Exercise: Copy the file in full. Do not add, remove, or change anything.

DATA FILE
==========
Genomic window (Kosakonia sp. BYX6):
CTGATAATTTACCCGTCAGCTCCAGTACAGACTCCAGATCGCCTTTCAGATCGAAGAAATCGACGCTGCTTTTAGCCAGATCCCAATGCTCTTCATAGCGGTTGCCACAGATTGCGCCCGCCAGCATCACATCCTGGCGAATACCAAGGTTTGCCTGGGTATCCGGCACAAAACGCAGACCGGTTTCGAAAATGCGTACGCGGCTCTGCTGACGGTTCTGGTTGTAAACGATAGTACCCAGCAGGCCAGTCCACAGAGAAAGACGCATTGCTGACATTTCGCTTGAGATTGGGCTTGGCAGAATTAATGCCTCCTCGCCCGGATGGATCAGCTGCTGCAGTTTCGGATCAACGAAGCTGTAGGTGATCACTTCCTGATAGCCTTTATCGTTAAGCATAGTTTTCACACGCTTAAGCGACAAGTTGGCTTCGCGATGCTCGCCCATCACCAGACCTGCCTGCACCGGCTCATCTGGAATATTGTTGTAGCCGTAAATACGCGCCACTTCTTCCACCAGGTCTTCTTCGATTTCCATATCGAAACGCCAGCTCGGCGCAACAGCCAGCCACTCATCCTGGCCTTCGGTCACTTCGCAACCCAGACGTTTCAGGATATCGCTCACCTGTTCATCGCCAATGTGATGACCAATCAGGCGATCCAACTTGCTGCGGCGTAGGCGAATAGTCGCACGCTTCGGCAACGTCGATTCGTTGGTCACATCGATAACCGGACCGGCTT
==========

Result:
Genomic window (Kosakonia sp. BYX6):
CTGATAATTTACCCGTCAGCTCCAGTACAGACTCCAGATCGCCTTTCAGATCGAAGAAATCGACGCTGCTTTTAGCCAGATCCCAATGCTCTTCATAGCGGTTGCCACAGATTGCGCCCGCCAGCATCACATCCTGGCGAATACCAAGGTTTGCCTGGGTATCCGGCACAAAACGCAGACCGGTTTCGAAAATGCGTACGCGGCTCTGCTGACGGTTCTGGTTGTAAACGATAGTACCCAGCAGGCCAGTCCACAGAGAAAGACGCATTGCTGACATTTCGCTTGAGATTGGGCTTGGCAGAATTAATGCCTCCTCGCCCGGATGGATCAGCTGCTGCAGTTTCGGATCAACGAAGCTGTAGGTGATCACTTCCTGATAGCCTTTATCGTTAAGCATAGTTTTCACACGCTTAAGCGACAAGTTGGCTTCGCGATGCTCGCCCATCACCAGACCTGCCTGCACCGGCTCATCTGGAATATTGTTGTAGCCGTAAATACGCGCCACTTCTTCCACCAGGTCTTCTTCGATTTCCATATCGAAACGCCAGCTCGGCGCAACAGCCAGCCACTCATCCTGGCCTTCGGTCACTTCGCAACCCAGACGTTTCAGGATATCGCTCACCTGTTCATCGCCAATGTGATGACCAATCAGGCGATCCAACTTGCTGCGGCGTAGGCGAATAGTCGCACGCTTCGGCAACGTCGATTCGTTGGTCACATCGATAACCGGACCGGCTT